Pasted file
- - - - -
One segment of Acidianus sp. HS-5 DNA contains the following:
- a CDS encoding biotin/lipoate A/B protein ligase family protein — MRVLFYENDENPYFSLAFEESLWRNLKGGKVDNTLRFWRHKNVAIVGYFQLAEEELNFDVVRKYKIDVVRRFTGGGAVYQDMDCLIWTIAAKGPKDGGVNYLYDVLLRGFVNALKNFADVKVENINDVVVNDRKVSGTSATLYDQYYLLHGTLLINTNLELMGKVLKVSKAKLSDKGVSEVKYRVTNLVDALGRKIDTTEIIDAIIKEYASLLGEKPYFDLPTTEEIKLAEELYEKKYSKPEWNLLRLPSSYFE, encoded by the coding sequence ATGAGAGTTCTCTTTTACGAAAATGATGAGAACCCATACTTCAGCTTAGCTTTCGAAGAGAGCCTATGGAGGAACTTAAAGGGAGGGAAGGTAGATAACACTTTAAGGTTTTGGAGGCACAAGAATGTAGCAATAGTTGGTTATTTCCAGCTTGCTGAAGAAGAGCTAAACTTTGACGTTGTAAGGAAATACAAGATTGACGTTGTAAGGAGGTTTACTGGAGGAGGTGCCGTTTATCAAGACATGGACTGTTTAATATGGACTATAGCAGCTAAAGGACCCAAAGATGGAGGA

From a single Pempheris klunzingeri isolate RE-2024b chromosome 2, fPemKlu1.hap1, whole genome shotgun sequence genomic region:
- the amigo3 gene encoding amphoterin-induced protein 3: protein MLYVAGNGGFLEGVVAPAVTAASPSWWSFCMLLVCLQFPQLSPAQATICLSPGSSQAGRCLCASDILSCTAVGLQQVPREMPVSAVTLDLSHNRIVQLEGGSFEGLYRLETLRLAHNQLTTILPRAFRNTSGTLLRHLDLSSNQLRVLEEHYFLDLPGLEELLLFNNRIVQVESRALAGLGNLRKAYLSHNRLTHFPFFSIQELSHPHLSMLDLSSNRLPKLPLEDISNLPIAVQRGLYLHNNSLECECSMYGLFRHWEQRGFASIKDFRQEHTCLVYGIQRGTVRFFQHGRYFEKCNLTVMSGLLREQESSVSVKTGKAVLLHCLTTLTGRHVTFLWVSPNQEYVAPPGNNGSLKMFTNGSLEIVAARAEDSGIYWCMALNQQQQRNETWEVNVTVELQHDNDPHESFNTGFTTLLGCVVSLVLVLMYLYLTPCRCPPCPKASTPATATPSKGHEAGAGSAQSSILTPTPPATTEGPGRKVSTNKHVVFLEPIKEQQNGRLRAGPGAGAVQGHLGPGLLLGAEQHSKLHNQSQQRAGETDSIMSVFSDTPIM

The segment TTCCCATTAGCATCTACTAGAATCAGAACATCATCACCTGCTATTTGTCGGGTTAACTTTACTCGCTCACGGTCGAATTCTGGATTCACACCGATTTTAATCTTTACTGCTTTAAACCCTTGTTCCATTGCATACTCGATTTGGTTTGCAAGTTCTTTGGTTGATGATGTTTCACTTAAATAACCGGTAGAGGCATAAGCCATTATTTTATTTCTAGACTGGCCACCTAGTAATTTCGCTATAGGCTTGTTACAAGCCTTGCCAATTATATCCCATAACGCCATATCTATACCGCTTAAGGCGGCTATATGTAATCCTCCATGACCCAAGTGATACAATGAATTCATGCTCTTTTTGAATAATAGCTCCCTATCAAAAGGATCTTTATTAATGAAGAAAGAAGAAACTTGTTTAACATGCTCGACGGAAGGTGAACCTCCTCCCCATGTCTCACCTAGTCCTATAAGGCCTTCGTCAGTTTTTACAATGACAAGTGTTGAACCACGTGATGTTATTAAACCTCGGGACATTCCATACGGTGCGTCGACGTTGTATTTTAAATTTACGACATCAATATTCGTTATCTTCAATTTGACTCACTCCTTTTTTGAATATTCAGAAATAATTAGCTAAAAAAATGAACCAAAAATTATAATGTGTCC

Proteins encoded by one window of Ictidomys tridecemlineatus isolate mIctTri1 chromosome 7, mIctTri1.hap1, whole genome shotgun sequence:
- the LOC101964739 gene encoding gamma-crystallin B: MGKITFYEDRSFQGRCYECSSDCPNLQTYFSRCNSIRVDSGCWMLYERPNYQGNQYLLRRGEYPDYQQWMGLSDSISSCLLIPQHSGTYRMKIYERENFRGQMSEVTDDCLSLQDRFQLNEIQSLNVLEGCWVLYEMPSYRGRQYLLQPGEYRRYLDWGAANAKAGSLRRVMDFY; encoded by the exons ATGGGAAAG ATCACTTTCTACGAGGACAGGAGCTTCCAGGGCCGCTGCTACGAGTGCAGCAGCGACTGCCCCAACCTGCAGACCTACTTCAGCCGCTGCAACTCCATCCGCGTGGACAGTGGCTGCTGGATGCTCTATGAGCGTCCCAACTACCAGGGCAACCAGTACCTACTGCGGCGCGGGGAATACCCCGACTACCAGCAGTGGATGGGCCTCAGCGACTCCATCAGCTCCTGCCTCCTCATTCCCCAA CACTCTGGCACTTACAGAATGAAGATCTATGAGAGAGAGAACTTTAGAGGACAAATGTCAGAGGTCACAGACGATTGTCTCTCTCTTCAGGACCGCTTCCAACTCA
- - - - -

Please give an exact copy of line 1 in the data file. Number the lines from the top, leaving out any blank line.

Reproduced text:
One segment of Acidianus sp. HS-5 DNA contains the following: